In general, vegans tend to be at a lower body weight, but this doesn't necessarily mean following a vegan diet for weight loss is easier or more effective.
This is where one of the most prominent fallacies of the vegan diet vs. omnivore diet lies. Generally speaking, the best vegan diet for weight loss focuses on eating natural, whole foods and those that are minimally processed. This is then compared to your typical "American diet," which tends to include foods such as pizza and bacon cheeseburgers.
In reality, what's causing the difference isn't so much vegan vs. non-vegan, but rather processed foods vs. unprocessed foods. In other words, if you followed an omnivore diet but only ate fruits, veggies, healthy fats, and high protein low fat foods, you would also lose weight easily! Alternatively, if you follow a vegan diet but only eat processed vegan junk food, you're going to struggle to lose weight.
In addition, you can still eat all of the healthy vegan foods but then also add some lean animal protein, like these muscle building foods. Remember, a vegan diet does not hold the monopoly on kale and spinach! But for whatever reason, people tend to make better food choices when on vegan diets for weight loss.
Vegan diets are packed with great health benefits. At the same time, there are a few drawbacks we'd like to discuss. If you're brand new to veganism or are a veteran vegan looking for some more information on it, here are a few cons to consider.
The biggest concern that exists with a vegan diet concerns plant protein. This can actually be broken down into two issues:
The first issue of quality exists as the protein from most plants are incomplete proteins. An incomplete protein is one that is either missing one of the essential amino acids or lacks a sufficient amount to be utilized.
To get around this, vegans will use what's called complementary proteins. These are two sources of incomplete proteins that are missing different amino acids. As a result, they will help fill in each other's gaps.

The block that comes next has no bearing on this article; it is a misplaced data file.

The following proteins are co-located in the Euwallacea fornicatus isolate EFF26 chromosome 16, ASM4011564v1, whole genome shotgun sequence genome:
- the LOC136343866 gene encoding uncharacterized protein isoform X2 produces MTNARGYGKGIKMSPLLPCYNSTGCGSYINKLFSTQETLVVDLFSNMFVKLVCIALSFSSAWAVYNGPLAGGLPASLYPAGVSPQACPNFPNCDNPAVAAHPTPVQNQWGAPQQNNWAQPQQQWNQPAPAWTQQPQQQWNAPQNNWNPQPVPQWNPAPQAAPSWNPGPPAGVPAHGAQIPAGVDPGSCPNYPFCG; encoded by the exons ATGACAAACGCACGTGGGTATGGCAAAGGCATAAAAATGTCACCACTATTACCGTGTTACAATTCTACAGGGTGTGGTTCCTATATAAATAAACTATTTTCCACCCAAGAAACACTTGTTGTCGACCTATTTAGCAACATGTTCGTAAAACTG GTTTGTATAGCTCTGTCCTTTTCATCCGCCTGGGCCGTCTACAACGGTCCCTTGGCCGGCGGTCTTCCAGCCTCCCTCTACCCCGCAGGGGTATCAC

While new research has shown that the cumulative intake throughout the day is what matters most, it's still an issue to be aware of⁴. Because even if you're getting in all your complementary proteins, it is much harder to do it compared to those who eat meat.
When looking at the percentage of plant food that's protein, it's evident you will need to make a significant effort to consume enough protein. That doesn't even take into account that the protein from plants has far less bioavailability. In other words, your body is unable to digest and absorb all of it.
This is an issue with weight loss as high protein diets are one of the top diets to support weight loss. Not only can protein help fill you up, but it can also mitigate muscle loss from being in a caloric deficit. If you're following a vegan diet, consider supplementing your diet with a pea protein powder, hemp protein powder, or other plant-based protein powder.
Ultimately, though, getting enough protein on a vegan diet is very doable. In fact, these top 10 vegan bodybuilders are proof that you can get enough protein by eating plant based. It will likely just take some added effort in the beginning.
Another major concern is the lack of creatine in long-time vegans.
Creatine supplements have become the most studied and effective sports supplement on the market. However, most people don't understand that we actually consume creatine naturally. Well, meat eaters do.
Creatine is found in high doses in animal products such as red meat and fish. In addition, our body can synthesize some creatine internally. In fact, creatine is necessary for normal muscle function and brain health.
There's also good reason to believe that creatine helps maintain muscle mass during times of a calorie deficit. For example, creatine has been proven to help mitigate muscle loss in athletes with injuries who may be bedridden⁵.
When testing blood levels of vegans and comparing them to those who follow an omnivore diet, studies show that vegans have significantly lower creatine levels. As a result, research indicates that vegans actually have more significant responses to creatine supplementation as they experience a greater increase in creatine levels5.